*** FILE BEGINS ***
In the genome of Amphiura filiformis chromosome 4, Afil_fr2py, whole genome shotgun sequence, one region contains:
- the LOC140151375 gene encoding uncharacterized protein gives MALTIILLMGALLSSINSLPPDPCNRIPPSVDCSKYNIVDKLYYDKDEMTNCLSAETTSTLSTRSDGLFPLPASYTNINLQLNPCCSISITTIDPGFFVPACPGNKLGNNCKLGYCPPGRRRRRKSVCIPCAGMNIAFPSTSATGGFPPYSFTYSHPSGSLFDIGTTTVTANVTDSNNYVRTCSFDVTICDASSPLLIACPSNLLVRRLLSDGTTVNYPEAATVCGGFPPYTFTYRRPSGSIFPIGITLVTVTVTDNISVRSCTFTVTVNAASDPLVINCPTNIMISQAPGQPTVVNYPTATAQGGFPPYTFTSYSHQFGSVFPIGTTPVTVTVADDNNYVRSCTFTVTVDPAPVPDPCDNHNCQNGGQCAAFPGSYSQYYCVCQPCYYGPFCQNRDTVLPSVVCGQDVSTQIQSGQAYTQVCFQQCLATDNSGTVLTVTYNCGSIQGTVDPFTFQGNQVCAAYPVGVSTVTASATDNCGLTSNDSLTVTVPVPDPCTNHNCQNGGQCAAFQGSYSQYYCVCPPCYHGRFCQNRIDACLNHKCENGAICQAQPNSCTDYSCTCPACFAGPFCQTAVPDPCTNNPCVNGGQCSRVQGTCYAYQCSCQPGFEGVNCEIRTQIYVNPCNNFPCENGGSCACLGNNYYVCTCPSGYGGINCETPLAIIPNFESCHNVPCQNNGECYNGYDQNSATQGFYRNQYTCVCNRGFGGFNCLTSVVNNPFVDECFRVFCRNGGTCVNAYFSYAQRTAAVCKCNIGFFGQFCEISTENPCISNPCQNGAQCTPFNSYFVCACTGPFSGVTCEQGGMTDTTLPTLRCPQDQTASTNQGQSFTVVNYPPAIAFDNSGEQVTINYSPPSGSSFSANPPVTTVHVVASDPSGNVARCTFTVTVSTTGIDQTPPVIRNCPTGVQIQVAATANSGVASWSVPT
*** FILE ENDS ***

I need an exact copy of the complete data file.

In the genome of Amphiura filiformis chromosome 4, Afil_fr2py, whole genome shotgun sequence, one region contains:
- the LOC140151375 gene encoding uncharacterized protein gives MALTIILLMGALLSSINSLPPDPCNRIPPSVDCSKYNIVDKLYYDKDEMTNCLSAETTSTLSTRSDGLFPLPASYTNINLQLNPCCSISITTIDPGFFVPACPGNKLGNNCKLGYCPPGRRRRRKSVCIPCAGMNIAFPSTSATGGFPPYSFTYSHPSGSLFDIGTTTVTANVTDSNNYVRTCSFDVTICDASSPLLIACPSNLLVRRLLSDGTTVNYPEAATVCGGFPPYTFTYRRPSGSIFPIGITLVTVTVTDNISVRSCTFTVTVNAASDPLVINCPTNIMISQAPGQPTVVNYPTATAQGGFPPYTFTSYSHQFGSVFPIGTTPVTVTVADDNNYVRSCTFTVTVDPAPVPDPCDNHNCQNGGQCAAFPGSYSQYYCVCQPCYYGPFCQNRDTVLPSVVCGQDVSTQIQSGQAYTQVCFQQCLATDNSGTVLTVTYNCGSIQGTVDPFTFQGNQVCAAYPVGVSTVTASATDNCGLTSNDSLTVTVPVPDPCTNHNCQNGGQCAAFQGSYSQYYCVCPPCYHGRFCQNRIDACLNHKCENGAICQAQPNSCTDYSCTCPACFAGPFCQTAVPDPCTNNPCVNGGQCSRVQGTCYAYQCSCQPGFEGVNCEIRTQIYVNPCNNFPCENGGSCACLGNNYYVCTCPSGYGGINCETPLAIIPNFESCHNVPCQNNGECYNGYDQNSATQGFYRNQYTCVCNRGFGGFNCLTSVVNNPFVDECFRVFCRNGGTCVNAYFSYAQRTAAVCKCNIGFFGQFCEISTENPCISNPCQNGAQCTPFNSYFVCACTGPFSGVTCEQGGMTDTTLPTLRCPQDQTASTNQGQSFTVVNYPPAIAFDNSGEQVTINYSPPSGSSFSANPPVTTVHVVASDPSGNVARCTFTVTVSTTGIDQTPPVIRNCPTGVQIQVAATANSGVASWSVPT